• Decide if each item sparks joy
  • Tidy by category, not location
  • Tidy in order

The order she urges you to follow is to start with your clothes, then books, then onto your papers, then Komono (miscellaneous stuff), and lastly, sentimental. 

The positives of this method are that it divides your spaces up by category, as opposed to rooms, it allows you to focus on what you love, and it can be applied to all aspects of your life, not only your personal items. Marie Kondo also clearly explains that just because something isn’t serving you now, it doesn’t mean you need to dispose of it all-together. Your life circumstances may change and the item in question may serve you later. She encourages you to clear up your living space, and to perhaps take advantage of storage facilities so you can access those items at a later date. 

However, while KonMari will allow you to be in better touch with the items you most enjoy, it can be time-consuming. Gathering, sorting, and touching everything you own all at once can be a large undertaking, especially if you own a lot of items, and have a large space to downsize. It can also be an emotional experience, as you are likely to revisit memories you have associated with each of your individual belongings. 

But, the bright side is that KonMari is a complete system, with an achievable set of steps, and even includes an outlined order. So you know exactly where to begin, and exactly how to navigate the task of organizing and decluttering your space.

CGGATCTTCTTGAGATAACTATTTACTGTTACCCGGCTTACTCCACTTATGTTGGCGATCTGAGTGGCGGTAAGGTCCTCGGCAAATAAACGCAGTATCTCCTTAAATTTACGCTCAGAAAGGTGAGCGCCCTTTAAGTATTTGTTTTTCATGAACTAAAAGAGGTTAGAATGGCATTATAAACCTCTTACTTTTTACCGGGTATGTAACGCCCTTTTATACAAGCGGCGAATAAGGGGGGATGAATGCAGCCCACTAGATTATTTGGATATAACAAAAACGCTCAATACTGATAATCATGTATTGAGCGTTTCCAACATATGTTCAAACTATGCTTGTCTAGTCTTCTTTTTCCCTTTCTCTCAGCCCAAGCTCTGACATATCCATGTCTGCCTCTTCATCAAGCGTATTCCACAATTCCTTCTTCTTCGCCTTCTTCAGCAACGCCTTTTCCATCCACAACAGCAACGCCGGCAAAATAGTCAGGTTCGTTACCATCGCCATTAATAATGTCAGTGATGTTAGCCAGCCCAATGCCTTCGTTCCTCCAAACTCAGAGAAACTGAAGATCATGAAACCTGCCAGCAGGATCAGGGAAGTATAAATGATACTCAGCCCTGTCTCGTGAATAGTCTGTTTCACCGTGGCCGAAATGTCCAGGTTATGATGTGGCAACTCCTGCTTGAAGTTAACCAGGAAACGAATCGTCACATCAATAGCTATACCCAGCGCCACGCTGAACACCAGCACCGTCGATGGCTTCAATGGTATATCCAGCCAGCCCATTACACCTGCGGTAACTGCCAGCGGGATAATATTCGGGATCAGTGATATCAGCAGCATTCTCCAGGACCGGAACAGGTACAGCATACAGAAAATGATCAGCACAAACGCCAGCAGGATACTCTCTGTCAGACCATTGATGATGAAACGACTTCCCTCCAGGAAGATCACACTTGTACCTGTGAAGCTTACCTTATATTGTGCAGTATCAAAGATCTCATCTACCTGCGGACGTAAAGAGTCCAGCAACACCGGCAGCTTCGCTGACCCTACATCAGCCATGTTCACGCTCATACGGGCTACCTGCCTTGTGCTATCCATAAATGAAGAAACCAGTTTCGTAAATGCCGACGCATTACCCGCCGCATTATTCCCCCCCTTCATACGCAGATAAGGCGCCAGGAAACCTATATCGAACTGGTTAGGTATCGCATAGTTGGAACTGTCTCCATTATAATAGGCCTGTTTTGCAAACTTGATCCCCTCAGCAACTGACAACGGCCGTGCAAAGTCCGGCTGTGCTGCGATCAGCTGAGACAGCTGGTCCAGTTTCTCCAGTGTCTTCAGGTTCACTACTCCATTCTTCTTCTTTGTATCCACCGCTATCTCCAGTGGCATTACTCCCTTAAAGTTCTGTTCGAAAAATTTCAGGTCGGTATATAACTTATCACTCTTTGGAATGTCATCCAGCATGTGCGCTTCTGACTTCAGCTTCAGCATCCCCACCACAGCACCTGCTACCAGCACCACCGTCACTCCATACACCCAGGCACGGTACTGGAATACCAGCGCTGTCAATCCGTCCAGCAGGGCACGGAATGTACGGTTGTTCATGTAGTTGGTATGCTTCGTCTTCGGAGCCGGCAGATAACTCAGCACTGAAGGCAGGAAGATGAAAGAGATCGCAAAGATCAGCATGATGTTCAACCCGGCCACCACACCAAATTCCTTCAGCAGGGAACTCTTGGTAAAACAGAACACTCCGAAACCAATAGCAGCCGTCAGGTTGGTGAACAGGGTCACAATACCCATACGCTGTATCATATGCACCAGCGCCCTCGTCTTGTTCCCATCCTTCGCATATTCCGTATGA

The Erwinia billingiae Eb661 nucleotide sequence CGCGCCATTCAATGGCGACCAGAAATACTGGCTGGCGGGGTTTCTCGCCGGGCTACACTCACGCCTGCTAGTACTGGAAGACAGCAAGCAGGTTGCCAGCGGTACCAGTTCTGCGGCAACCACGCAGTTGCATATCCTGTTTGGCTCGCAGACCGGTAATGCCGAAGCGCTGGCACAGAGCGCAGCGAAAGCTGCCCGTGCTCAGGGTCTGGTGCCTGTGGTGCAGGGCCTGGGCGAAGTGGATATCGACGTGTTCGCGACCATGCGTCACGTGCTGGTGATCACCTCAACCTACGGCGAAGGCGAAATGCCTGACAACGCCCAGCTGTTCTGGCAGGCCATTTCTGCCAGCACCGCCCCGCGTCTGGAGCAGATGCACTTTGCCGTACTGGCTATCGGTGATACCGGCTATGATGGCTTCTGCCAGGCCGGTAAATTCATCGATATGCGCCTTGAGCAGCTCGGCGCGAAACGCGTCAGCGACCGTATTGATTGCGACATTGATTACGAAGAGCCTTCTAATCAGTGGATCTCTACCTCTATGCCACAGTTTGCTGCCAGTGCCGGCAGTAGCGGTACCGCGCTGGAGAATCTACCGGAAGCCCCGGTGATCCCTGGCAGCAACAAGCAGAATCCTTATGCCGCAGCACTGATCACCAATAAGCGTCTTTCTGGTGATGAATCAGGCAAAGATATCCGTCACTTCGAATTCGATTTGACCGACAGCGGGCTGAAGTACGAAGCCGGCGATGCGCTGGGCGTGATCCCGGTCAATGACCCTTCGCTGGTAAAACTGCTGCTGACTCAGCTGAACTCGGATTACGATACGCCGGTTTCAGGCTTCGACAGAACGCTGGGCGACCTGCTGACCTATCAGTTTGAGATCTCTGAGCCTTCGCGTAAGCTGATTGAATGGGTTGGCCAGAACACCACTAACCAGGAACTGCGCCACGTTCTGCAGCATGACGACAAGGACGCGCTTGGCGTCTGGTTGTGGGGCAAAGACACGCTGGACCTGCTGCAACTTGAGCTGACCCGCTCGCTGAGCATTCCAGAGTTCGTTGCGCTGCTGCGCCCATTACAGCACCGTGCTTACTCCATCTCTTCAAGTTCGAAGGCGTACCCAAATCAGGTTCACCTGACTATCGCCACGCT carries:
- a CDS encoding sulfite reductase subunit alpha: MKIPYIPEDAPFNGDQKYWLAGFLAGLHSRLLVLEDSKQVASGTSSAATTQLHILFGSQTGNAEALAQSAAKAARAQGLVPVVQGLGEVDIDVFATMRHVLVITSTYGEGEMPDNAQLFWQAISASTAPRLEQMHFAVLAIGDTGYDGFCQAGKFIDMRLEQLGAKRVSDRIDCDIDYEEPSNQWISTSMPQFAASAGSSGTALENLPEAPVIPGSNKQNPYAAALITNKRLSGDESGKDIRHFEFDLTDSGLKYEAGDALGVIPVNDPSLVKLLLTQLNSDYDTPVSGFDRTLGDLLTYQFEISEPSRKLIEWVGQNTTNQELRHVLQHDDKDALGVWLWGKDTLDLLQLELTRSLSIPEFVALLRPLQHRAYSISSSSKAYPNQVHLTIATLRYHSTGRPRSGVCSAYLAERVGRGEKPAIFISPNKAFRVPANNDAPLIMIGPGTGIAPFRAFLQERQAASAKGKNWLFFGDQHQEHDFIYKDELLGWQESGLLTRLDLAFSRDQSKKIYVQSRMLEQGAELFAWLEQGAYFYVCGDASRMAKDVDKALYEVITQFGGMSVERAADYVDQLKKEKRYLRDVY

2. Repack a Room

One of the approaches that Joshua Fields Millburn & Ryan Nicodemus, (otherwise known as The Minimalists) detail on their blog is what they call “throwing a packing party.” You invite a few of your friends over to your home and you pack every single item you own into boxes as if you were moving. You pack everything from your dishes to your dancing shoes. You will likely find yourself swimming in a sea of boxes! 

Then, slowly over the next three weeks, you only unpack your items as you use them. 

This way, you are able to easily distinguish between the items you use regularly, and the items you use hardly touch. You may even find yourself forgetting what you have packed away in the excess boxes!